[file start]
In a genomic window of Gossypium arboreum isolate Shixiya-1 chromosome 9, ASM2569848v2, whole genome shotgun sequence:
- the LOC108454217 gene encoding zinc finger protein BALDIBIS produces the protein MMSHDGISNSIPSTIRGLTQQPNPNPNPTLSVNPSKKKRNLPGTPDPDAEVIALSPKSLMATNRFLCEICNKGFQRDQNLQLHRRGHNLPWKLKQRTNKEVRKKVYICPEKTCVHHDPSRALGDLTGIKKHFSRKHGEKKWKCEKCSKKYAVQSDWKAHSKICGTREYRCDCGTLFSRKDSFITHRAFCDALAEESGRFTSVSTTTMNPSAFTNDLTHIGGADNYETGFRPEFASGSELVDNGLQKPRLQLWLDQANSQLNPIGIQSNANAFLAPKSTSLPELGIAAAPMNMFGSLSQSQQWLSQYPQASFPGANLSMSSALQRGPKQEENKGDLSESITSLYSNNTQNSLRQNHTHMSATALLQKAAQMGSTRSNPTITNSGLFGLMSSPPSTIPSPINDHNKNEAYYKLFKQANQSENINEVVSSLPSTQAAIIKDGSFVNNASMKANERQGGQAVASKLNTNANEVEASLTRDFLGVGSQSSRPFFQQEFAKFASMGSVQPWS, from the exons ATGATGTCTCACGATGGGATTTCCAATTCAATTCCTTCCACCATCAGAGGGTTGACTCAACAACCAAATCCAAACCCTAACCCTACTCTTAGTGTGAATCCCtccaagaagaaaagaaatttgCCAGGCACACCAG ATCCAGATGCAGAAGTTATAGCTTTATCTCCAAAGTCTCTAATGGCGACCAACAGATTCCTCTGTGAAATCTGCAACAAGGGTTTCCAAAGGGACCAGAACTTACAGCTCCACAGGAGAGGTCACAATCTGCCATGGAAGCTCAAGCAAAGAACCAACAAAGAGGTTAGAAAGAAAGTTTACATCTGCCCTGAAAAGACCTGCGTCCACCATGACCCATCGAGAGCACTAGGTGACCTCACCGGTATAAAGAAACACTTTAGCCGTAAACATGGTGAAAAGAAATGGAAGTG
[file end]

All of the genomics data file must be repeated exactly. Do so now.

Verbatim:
In a genomic window of Gossypium arboreum isolate Shixiya-1 chromosome 9, ASM2569848v2, whole genome shotgun sequence:
- the LOC108454217 gene encoding zinc finger protein BALDIBIS produces the protein MMSHDGISNSIPSTIRGLTQQPNPNPNPTLSVNPSKKKRNLPGTPDPDAEVIALSPKSLMATNRFLCEICNKGFQRDQNLQLHRRGHNLPWKLKQRTNKEVRKKVYICPEKTCVHHDPSRALGDLTGIKKHFSRKHGEKKWKCEKCSKKYAVQSDWKAHSKICGTREYRCDCGTLFSRKDSFITHRAFCDALAEESGRFTSVSTTTMNPSAFTNDLTHIGGADNYETGFRPEFASGSELVDNGLQKPRLQLWLDQANSQLNPIGIQSNANAFLAPKSTSLPELGIAAAPMNMFGSLSQSQQWLSQYPQASFPGANLSMSSALQRGPKQEENKGDLSESITSLYSNNTQNSLRQNHTHMSATALLQKAAQMGSTRSNPTITNSGLFGLMSSPPSTIPSPINDHNKNEAYYKLFKQANQSENINEVVSSLPSTQAAIIKDGSFVNNASMKANERQGGQAVASKLNTNANEVEASLTRDFLGVGSQSSRPFFQQEFAKFASMGSVQPWS, from the exons ATGATGTCTCACGATGGGATTTCCAATTCAATTCCTTCCACCATCAGAGGGTTGACTCAACAACCAAATCCAAACCCTAACCCTACTCTTAGTGTGAATCCCtccaagaagaaaagaaatttgCCAGGCACACCAG ATCCAGATGCAGAAGTTATAGCTTTATCTCCAAAGTCTCTAATGGCGACCAACAGATTCCTCTGTGAAATCTGCAACAAGGGTTTCCAAAGGGACCAGAACTTACAGCTCCACAGGAGAGGTCACAATCTGCCATGGAAGCTCAAGCAAAGAACCAACAAAGAGGTTAGAAAGAAAGTTTACATCTGCCCTGAAAAGACCTGCGTCCACCATGACCCATCGAGAGCACTAGGTGACCTCACCGGTATAAAGAAACACTTTAGCCGTAAACATGGTGAAAAGAAATGGAAGTG